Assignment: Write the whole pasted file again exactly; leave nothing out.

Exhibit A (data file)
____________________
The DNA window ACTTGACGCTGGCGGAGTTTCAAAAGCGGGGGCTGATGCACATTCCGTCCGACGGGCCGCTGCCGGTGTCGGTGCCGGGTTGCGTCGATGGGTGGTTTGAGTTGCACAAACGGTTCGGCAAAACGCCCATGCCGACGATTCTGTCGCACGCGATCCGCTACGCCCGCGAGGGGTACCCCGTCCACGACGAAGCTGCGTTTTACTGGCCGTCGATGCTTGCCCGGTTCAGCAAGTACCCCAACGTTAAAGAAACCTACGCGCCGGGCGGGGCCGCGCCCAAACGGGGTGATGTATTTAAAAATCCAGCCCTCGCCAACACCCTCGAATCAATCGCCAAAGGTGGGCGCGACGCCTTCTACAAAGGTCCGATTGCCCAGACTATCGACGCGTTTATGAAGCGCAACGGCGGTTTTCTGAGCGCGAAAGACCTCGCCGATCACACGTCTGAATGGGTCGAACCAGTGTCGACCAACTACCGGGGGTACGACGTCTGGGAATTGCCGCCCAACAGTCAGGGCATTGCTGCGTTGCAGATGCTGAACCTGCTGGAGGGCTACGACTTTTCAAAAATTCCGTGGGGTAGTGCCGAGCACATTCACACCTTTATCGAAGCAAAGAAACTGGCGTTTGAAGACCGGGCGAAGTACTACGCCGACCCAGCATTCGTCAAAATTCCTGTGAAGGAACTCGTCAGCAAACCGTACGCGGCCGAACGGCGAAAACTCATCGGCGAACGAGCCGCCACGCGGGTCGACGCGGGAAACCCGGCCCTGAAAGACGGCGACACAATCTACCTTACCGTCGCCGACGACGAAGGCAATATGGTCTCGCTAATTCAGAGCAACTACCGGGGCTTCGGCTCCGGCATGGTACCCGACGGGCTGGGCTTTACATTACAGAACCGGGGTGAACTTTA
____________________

The DNA window ACTTGACGCTGGCGGAGTTTCAAAAGCGGGGGCTGATGCACATTCCGTCCGACGGGCCGCTGCCGGTGTCGGTGCCGGGTTGCGTCGATGGGTGGTTTGAGTTGCACAAACGGTTCGGCAAAACGCCCATGCCGACGATTCTGTCGCACGCGATCCGCTACGCCCGCGAGGGGTACCCCGTCCACGACGAAGCTGCGTTTTACTGGCCGTCGATGCTTGCCCGGTTCAGCAAGTACCCCAACGTTAAAGAAACCTACGCGCCGGGCGGGGCCGCGCCCAAACGGGGTGATGTATTTAAAAATCCAGCCCTCGCCAACACCCTCGAATCAATCGCCAAAGGTGGGCGCGACGCCTTCTACAAAGGTCCGATTGCCCAGACTATCGACGCGTTTATGAAGCGCAACGGCGGTTTTCTGAGCGCGAAAGACCTCGCCGATCACACGTCTGAATGGGTCGAACCAGTGTCGACCAACTACCGGGGGTACGACGTCTGGGAATTGCCGCCCAACAGTCAGGGCATTGCTGCGTTGCAGATGCTGAACCTGCTGGAGGGCTACGACTTTTCAAAAATTCCGTGGGGTAGTGCCGAGCACATTCACACCTTTATCGAAGCAAAGAAACTGGCGTTTGAAGACCGGGCGAAGTACTACGCCGACCCAGCATTCGTCAAAATTCCTGTGAAGGAACTCGTCAGCAAACCGTACGCGGCCGAACGGCGAAAACTCATCGGCGAACGAGCCGCCACGCGGGTCGACGCGGGAAACCCGGCCCTGAAAGACGGCGACACAATCTACCTTACCGTCGCCGACGACGAAGGCAATATGGTCTCGCTAATTCAGAGCAACTACCGGGGCTTCGGCTCCGGCATGGTACCCGACGGGCTGGGCTTTACATTACAGAACCGGGGTGAACTTTA